Microsoft has been deploying FPGAs in every Azure server over the last several years, creating a cloud that can be reconfigured to optimize a diverse set of applications and functions.  The performance, cost, power usage, and flexibility of FPGAs sit between the generality of CPUs and the fixed-function of ASICs, making them the ideal vehicle for relatively static functionality not suitable for the permanence of ASICs. Microsoft is already using FPGAs for Bing search ranking, deep neural network (DNN) training, and software defined networking (SDN) acceleration.  Using FPGAs, for example, Azure accelerated networking reduces the latency between virtual machines by up to 10x while making CPUs available for other tasks. Mark will describe the FPGAs capabilities, explain how these applications take advantage of them, show live demos of the performance that FPGAs provide, and discuss possible future uses.

Mark Russinovich is Chief Technology Officer for Microsoft Azure, Microsoft’s global enterprise-grade cloud platform. A widely recognized expert in distributed systems and operating systems, Mark earned a Ph.D. in computer engineering from Carnegie Mellon University. He later co-founded Winternals Software, joining Microsoft in 2006 when the company was acquired. Today he remains the primary author of the Sysinternals tools and website, which include dozens of popular Windows administration and diagnostic utilities. Mark is a popular speaker at industry conferences such as IPExpo, Microsoft Ignite and Build, and RSA Conference. He has also authored several nonfiction and fiction books, including the Microsoft Press Windows Internals book series, as well as fictional cyber security thrillers Zero Day, Trojan Horse and Rogue Code.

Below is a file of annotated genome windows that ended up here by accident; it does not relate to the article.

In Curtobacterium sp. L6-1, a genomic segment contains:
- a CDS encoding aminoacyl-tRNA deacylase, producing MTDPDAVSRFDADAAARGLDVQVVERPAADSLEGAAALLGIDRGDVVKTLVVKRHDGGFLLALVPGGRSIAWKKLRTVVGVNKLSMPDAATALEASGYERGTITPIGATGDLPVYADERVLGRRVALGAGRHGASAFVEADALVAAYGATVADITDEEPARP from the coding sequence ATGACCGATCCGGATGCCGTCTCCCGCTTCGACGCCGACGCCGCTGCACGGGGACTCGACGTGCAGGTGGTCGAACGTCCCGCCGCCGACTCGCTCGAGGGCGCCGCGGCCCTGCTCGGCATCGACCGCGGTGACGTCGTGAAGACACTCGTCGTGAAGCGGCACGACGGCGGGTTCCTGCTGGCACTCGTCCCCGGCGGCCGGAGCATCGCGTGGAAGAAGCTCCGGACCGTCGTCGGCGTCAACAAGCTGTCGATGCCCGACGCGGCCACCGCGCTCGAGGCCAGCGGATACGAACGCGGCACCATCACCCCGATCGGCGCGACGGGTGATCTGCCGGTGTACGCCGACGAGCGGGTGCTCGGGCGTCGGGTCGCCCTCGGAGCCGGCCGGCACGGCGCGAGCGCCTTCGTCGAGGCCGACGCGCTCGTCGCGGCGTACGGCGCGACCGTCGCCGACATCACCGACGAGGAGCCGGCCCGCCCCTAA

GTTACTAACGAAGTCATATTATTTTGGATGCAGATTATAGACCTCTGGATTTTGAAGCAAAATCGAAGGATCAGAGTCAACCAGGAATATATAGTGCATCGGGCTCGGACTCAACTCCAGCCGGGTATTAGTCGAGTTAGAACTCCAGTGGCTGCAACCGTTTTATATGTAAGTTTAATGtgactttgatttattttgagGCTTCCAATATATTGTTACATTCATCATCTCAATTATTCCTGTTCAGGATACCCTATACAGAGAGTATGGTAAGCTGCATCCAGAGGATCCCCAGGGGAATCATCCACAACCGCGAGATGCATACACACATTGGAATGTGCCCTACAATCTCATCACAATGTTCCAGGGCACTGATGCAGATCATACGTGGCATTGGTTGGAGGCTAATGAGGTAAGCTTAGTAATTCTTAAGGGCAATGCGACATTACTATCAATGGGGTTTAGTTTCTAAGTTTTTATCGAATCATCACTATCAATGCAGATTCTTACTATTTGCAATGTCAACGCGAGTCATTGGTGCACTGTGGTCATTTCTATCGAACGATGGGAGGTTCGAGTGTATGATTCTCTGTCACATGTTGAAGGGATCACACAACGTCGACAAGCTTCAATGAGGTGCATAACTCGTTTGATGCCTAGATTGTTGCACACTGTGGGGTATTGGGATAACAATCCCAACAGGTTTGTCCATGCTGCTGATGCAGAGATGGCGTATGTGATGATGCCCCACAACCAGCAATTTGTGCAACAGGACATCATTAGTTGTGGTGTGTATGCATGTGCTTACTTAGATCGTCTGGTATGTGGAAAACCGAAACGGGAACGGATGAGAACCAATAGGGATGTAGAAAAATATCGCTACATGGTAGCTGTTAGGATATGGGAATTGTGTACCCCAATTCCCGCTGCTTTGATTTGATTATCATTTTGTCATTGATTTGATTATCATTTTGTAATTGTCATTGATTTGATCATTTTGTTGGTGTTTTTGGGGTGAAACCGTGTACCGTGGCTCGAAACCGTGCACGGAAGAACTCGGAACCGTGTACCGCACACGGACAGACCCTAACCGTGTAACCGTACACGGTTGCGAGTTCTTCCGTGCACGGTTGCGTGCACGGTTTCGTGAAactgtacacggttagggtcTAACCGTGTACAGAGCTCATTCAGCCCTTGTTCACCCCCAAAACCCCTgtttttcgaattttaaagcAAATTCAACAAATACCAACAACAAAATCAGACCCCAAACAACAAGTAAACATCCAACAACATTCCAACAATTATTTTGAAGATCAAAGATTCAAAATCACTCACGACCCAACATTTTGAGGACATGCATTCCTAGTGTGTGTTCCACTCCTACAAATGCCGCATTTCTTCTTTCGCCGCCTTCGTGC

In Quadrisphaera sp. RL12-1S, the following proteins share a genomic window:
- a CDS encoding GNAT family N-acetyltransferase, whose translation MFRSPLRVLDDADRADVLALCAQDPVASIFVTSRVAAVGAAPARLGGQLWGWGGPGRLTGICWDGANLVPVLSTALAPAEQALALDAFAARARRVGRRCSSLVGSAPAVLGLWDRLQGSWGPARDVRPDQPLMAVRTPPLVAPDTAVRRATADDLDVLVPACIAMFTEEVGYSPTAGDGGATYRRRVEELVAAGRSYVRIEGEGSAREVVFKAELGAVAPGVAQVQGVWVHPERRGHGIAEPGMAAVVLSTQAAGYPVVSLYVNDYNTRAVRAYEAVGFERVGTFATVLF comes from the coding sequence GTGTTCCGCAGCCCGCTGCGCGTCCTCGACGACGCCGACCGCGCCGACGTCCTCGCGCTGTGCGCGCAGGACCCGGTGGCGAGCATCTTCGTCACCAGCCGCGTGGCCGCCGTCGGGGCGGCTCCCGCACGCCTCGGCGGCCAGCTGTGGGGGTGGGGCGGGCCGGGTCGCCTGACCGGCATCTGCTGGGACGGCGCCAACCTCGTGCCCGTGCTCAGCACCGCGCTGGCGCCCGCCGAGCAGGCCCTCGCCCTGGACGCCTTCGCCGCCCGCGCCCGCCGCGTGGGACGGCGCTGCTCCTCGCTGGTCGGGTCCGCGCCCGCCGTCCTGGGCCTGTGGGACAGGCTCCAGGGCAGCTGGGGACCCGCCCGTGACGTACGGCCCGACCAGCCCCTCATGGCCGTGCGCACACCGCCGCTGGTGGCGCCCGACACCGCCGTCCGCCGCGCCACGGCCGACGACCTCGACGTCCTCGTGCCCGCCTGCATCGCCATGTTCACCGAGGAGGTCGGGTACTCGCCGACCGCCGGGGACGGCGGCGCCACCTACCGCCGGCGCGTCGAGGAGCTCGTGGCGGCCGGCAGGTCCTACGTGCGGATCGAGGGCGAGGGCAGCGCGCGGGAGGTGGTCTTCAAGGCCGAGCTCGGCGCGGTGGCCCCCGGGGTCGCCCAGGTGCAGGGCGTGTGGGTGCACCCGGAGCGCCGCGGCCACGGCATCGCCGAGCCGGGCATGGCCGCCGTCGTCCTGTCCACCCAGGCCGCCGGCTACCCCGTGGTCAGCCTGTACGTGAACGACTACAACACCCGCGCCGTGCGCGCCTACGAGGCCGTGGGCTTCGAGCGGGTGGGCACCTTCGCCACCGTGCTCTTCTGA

Faculty Host: Majd Sakr

Can passwords be both HUMANLY USABLE and SECURE? Indeed, what can a human compute in his/her head, with no paper, pencil or computing device? To address these questions, we propose a rigorous model of human computation and apply it to the everyday task of generating and remembering passwords. Our main finding is that there exist password schemas that are (a) precisely defined (b) humanly usable and (c) secure to a well-defined extent, in that individual passwords are hard to guess, and knowing several passwords does not enable an adversary to infer others. Our Human Usability Measure (HUM) has other applications, both useful (optimal user-interface design) and fun (coin-flipping over skype).

This is joint work with (and largely by) MNLBLM.

Santosh Vempala is a Distinguished Professor of Computer Science in the College of Computing at the Georgia Institute of Technology. He joined the College of Computing in the fall of 2006 as a professor of Computer Science. Hespearheaded the Algorithms and Randomness Center and ThinkTank at Georgia Tech, and served as its first director from 2006 until 2011. His research interests include algorithms, randomness, geometry and computing-for-good (C4G). He graduated from CMU in 1997, advised by Avrim Blum, and then taught at at MIT until 2006 except for a year as a Miller fellow at UC Berkeley.  Vempala is also a Sloan, Guggenheim, ACM and generally excitable Fellow, especially when a phenomenon that appears complex from one perspective, turns out to be simple from another. In recent years, he has been trying to understand, with little success, how the brain works and how to model its computational abilities.